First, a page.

|J Pathol Inform 2015,
Cytopathology whole slide images and virtual microscopy adaptive tutorials: A software pilot
Simone L Van Es1, Wendy M Pryor2, Zack Belinson3, Elizabeth L Salisbury4, Gary M Velan1
1 Department of Pathology, School of Medical Sciences, The University of New South Wales, Sydney, NSW 2052, Australia
2 Royal College of Pathologists of Australasia, Durham Hall, Albion St, Surry Hills, NSW 2010, Australia
3 Smart Sparrow, 116-122 Kippax St, Surry Hills, Sydney, NSW 2010, Australia
4 Department of Anatomical Pathology, Prince of Wales Hospital, Barker St, Randwick, NSW 2031, Australia
|Date of Submission||03-Jul-2015|
|Date of Acceptance||12-Aug-2015|
|Date of Web Publication||28-Sep-2015|
Simone L Van Es
Department of Pathology, School of Medical Sciences, The University of New South Wales, Sydney, NSW 2052
Source of Support: None, Conflict of Interest: None
| Abstract|| |
Background: The constant growth in the body of knowledge in medicine requires pathologists and pathology trainees to engage in continuing education. Providing them with equitable access to efficient and effective forms of education in pathology (especially in remote and rural settings) is important, but challenging. Methods: We developed three pilot cytopathology virtual microscopy adaptive tutorials (VMATs) to explore a novel adaptive E-learning platform (AeLP) which can incorporate whole slide images for pathology education. We collected user feedback to further develop this educational material and to subsequently deploy randomized trials in both pathology specialist trainee and also medical student cohorts. Cytopathology whole slide images were first acquired then novel VMATs teaching cytopathology were created using the AeLP, an intelligent tutoring system developed by Smart Sparrow. The pilot was run for Australian pathologists and trainees through the education section of Royal College of Pathologists of Australasia website over a period of 9 months. Feedback on the usability, impact on learning and any technical issues was obtained using 5-point Likert scale items and open-ended feedback in online questionnaires. Results: A total of 181 pathologists and pathology trainees anonymously attempted the three adaptive tutorials, a smaller proportion of whom went on to provide feedback at the end of each tutorial. VMATs were perceived as effective and efficient E-learning tools for pathology education. User feedback was positive. There were no significant technical issues. Conclusion: During this pilot, the user feedback on the educational content and interface and the lack of technical issues were helpful. Large scale trials of similar online cytopathology adaptive tutorials were planned for the future.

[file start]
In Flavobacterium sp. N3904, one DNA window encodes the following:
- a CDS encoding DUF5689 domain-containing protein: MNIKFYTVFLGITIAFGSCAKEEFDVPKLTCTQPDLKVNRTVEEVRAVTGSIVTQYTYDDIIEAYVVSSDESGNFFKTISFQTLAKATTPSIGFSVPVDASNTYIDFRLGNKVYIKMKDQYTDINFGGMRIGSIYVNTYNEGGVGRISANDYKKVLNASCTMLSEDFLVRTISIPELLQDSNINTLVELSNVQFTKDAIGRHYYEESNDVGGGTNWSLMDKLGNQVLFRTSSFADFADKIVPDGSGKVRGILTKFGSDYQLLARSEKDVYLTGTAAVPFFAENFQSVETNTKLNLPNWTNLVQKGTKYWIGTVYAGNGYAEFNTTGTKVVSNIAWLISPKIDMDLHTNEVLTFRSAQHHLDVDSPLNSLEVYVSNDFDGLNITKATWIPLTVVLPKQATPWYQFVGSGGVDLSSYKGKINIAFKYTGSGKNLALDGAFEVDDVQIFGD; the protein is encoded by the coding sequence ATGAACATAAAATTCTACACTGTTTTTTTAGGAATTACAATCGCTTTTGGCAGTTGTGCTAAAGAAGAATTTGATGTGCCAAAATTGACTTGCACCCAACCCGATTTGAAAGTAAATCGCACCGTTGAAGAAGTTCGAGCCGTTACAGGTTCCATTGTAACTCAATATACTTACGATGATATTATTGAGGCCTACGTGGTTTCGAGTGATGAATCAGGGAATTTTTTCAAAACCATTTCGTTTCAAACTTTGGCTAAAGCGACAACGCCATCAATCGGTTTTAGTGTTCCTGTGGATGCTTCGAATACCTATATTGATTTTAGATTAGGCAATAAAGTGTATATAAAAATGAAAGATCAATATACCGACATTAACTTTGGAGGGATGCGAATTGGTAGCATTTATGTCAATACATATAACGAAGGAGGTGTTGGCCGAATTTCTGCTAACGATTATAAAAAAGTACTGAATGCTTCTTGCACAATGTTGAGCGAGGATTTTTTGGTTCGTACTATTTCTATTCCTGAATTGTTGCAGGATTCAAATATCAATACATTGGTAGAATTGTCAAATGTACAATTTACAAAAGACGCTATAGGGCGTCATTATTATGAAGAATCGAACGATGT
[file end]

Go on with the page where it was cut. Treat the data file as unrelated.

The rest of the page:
Keywords: Cytopathology, digital microscopy, pathology education, software, virtual microscopy, virtual microscopy adaptive tutorials, virtual slides, whole slide images, whole slide image
|How to cite this article:|
Van Es SL, Pryor WM, Belinson Z, Salisbury EL, Velan GM. Cytopathology whole slide images and virtual microscopy adaptive tutorials: A software pilot. J Pathol Inform 2015;6:54
|How to cite this URL:|
Van Es SL, Pryor WM, Belinson Z, Salisbury EL, Velan GM. Cytopathology whole slide images and virtual microscopy adaptive tutorials: A software pilot. J Pathol Inform [serial online] 2015 [cited 2020 Jun 3];6:54. Available from: http://www.jpathinformatics.org/text.asp?2015/6/1/54/166016
| Introduction|| |